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超幼稚!?——村上隆作品收藏展

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展览介绍

前有安迪·沃霍尔(AndyWarhol),后有村上隆(Murakami Takashi)。商业元素和消费文化是他们的艺术创作中不可分离、乃至致力于探索的部分。要说模糊高雅艺术和通俗文化的界限,安迪·沃霍尔不是第一个,村上隆也绝对不是。但能把超通俗、超商业、超“幼稚”的视觉艺术带到凡尔赛宫展出,之后还正儿八经地发表《幼稚力宣言》的,村上隆可谓是独一无二。

出生在战后东京的村上隆,正遇上经济飞速发展,消费主义爆棚的时代。他是少数将日本流行文化作为艺术创作主题传播至国际舞台的日本当代艺术家,而动画(Animation)-漫画(Comics)-电玩(Game),也就是所谓的ACG,作为一种极富日本特色的文化,,从小就对村上隆产生了深刻影响,更是他作品的一大灵感来源。在发表《幼稚力宣言》之前,这位宣言狂人就曾在1996年发表过《超扁平宣言》:“将来的社会、风俗、艺术、文化,都会像日本一样,都变得极度平面……今天,日本电玩和卡通动画最能表现这种特质,而这些又在世界文化中具有强大的力量。”

所谓“超扁平”(Super-flat),就跟它的名字一样直白,即指以日本动漫为根源的纯二维(Two-dimensional)的画面。在好莱坞疯狂追求CG动画的逼真度的当下,日本动漫仍坚持着二维动画的创作,可见日本文化对“平面”的情有独钟。这其中以浮世绘为代表的传统日本画的影响不可忽视,这也是村上隆曾经系统学习过的艺术形式。与西方艺术脉络截然不同的风格理念,也是村上隆在国际艺术舞台,特别是西方艺术界广受欢迎的原因之一。

不具备任何写实性的画面充满了幻想感,却不似抽象艺术那样晦涩,视觉上来说,可谓是人人都能享受其中乐趣。另外,与安迪·沃霍尔大量运用现成的流行图案(Ready-made images)不同,村上隆代表性的视觉符号皆为他个人的原创,比如最为著名的太阳花,还有骷髅头系列,常常被与死亡的话题联系在一起讨论,与可爱的造型和鲜艳的颜色形成戏剧性的对比。

本次杜若云章画廊举办村上隆个展,展出多幅珍贵村上隆代表作品版画,包括他最富盛名的太阳花系列、骷髅头系列、MR.DOB系列,以及最新在东京举办个展时展出的《500罗汉》。其中《500罗汉》更是2015东京森美术馆村上隆五百罗汉展览官方出品,带艺术家亲笔签名全球限量30版。

 

村上隆从不乏追随者,他的作品中看似“幼稚”的吸引力,“幼稚”的追求,都是对当今流行文化最深刻的映射,就像他说的,“扁平”中有着巨大的表现力和强大的力量,令他的作品风靡全球。

 

 

Andy Warhol of the west and Takashi Murakami of the east, are icons of consumerism arts of different generations. Speaking of blurring the line between high arts and popular culture, Warhol was not the first one to practice, and neither was Murakami. However, being so “serious”and so successful as far as to bring the super-pop, super-commercial and super-“childish”arts into an iconic domain of high arts and cultures like the Versailles,Murakami is the unique one.

 

Born in the after-war Tokyo, Murakami encountered the age of rapid economic development and the explosion of consumerism. He is one of the few Japanese contemporary artists who managed to use Japan-oriented pop culture as the subject of his arts and landed it onto an international stage. Japanese Animation, Comics and Game, the famous abbreviation being ACG, influenced Murakami deeply from a very young age, and later on became the major inspiration of his. Before releasing The Declaration of the Power of Childishness, the artist had released The Declaration of the Super-flat in1996, and in it he said, “the future society, custom, arts and cultures will all be like Japan, extremely two-dimensional…Nowadays, Japanese video games and cartoons are able to show such features, which exert impressive power to theworld.”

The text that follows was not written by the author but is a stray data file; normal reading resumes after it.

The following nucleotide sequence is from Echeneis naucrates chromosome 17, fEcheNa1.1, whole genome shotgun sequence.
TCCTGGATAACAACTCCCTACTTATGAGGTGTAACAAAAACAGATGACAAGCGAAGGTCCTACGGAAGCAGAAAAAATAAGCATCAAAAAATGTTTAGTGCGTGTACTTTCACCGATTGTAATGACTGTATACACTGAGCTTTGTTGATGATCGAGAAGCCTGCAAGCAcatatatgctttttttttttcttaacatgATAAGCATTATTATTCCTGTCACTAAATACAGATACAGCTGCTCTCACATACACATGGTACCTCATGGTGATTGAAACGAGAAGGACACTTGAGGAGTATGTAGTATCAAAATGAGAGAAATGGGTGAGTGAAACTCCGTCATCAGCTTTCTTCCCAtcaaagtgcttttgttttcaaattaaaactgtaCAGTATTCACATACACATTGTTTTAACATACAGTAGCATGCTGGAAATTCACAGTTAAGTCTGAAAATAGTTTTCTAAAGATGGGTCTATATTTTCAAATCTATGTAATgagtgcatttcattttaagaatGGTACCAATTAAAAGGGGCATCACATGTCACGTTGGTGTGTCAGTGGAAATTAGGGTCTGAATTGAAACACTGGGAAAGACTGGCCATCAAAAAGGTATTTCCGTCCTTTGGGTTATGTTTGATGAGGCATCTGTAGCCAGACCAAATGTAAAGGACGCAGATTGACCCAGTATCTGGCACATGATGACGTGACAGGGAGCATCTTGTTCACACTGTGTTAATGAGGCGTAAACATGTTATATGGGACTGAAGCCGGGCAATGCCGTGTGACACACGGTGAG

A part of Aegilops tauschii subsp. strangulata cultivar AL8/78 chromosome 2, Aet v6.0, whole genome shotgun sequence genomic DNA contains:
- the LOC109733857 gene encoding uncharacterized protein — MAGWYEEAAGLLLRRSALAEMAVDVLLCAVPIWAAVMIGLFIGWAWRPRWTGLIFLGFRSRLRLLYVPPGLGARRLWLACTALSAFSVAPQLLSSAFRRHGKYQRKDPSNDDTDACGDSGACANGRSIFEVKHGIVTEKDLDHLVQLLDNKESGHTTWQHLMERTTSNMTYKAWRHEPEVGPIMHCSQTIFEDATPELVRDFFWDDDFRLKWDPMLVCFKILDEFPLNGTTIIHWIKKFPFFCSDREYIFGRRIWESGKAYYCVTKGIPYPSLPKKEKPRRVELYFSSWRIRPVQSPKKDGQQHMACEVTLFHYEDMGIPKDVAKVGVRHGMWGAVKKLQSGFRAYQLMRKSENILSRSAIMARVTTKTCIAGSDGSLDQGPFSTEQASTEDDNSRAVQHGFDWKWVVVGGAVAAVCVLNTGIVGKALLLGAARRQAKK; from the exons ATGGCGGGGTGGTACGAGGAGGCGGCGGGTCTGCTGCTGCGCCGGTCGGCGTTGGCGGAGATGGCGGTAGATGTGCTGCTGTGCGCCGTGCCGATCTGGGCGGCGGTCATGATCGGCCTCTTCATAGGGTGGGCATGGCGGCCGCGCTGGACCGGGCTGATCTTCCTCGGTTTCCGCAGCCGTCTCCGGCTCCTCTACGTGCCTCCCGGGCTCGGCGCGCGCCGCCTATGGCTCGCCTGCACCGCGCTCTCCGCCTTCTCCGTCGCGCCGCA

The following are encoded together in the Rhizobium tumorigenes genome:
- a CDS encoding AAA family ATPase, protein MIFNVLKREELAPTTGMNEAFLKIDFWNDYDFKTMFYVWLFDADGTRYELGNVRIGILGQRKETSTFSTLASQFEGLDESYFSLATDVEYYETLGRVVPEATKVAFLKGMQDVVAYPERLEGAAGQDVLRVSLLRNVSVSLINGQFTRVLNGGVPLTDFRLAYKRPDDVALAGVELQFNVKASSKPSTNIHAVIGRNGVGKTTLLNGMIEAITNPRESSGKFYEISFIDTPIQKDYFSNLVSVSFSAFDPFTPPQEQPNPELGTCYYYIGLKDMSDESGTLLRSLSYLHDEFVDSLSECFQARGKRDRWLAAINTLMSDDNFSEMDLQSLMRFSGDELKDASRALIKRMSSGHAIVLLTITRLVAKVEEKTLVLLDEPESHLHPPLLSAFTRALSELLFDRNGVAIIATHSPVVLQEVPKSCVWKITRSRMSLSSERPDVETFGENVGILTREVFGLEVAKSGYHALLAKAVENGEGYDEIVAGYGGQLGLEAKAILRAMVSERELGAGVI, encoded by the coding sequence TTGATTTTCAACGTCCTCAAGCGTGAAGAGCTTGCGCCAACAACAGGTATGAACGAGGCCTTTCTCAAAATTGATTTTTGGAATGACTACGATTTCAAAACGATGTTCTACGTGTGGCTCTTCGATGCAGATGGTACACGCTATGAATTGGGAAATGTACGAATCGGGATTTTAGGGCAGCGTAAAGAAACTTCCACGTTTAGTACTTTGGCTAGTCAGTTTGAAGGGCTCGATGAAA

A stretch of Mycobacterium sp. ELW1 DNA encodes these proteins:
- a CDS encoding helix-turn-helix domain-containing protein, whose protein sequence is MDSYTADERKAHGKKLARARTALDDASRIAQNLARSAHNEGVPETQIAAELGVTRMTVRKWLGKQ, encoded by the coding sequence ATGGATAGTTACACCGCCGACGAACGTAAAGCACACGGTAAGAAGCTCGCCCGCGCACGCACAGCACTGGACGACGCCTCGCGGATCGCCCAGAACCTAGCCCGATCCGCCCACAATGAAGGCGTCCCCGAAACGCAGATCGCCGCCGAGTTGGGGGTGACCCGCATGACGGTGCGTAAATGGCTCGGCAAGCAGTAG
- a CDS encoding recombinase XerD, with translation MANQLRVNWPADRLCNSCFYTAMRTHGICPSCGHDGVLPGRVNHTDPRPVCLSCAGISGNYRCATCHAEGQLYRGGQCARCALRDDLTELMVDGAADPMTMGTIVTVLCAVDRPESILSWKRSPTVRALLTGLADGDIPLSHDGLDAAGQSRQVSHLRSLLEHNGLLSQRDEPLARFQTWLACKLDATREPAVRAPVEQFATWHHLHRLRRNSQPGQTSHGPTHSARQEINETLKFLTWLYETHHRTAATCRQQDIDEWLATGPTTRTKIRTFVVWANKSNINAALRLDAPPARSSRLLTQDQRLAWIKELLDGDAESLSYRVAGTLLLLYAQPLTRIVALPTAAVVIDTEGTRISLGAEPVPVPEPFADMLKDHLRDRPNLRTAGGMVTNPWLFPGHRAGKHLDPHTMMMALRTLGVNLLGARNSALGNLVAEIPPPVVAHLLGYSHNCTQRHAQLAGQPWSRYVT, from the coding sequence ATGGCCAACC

The so-called “super-flat” is very muchself-explanatory, used to describe the arts based on the origins of Japanese two-dimensional animation and comics. These images bear absolutely no illusionof the realistic, full of the sense of fantasy, while not as obscure as, say,abstract arts. In other words, they are easy to consume, which is precisely the vision of Murakami and the spirit of consumerism. Unlike the works of Warhol where ample ready-made images are exploited, the visual signs in Murakami’s paintings are mostly original, such as the most famous one, the sunflowers; the skulls, often discussed in relation to the topic of death, in dramatic contrast to its “cute” style; and the fashion icon, MR. DOB.

 

Compared with Warhol’s somehow distant attitude in his comments on the mass production, Murakami’s repetition of the same motif with a variety of shapes and colorswhich giving a sense of implied insanity and craziness, visualizes the mentalstate of people under the influence of consumerism in nowadays society. The artist himself stated once that “my way of creation is to grasp people’s desire”– from this perspective, there seems to be a ever present dark undertone in hisworks.

 

On the other hand, his arts style and exploration in the world of consumerism lead him to huge commercial success. His work 727 was sold with a price over a hundred million yen (over 9.7 million US dollars), making it the highest priced Japanese contemporary artworks. The prestigious French luxury brand Lois Vuitton also sought to work in collaboration with himfor more than once.

 

This time Je Fine Arts Gallery assembled a collectionof prints of Murakami’s most celebrated works including the series of the sunflowers, the skulls, MR. DOB, and the 500 Arhatsdisplayed in his latest exhibition in Tokyo, with the artist’s autograph. Theseemingly “childish” attraction and pursuit in Murakami’s works are in fact profound reflection of contemporary popular culture, which makes his works a universal phenomenon and sought after all over the word.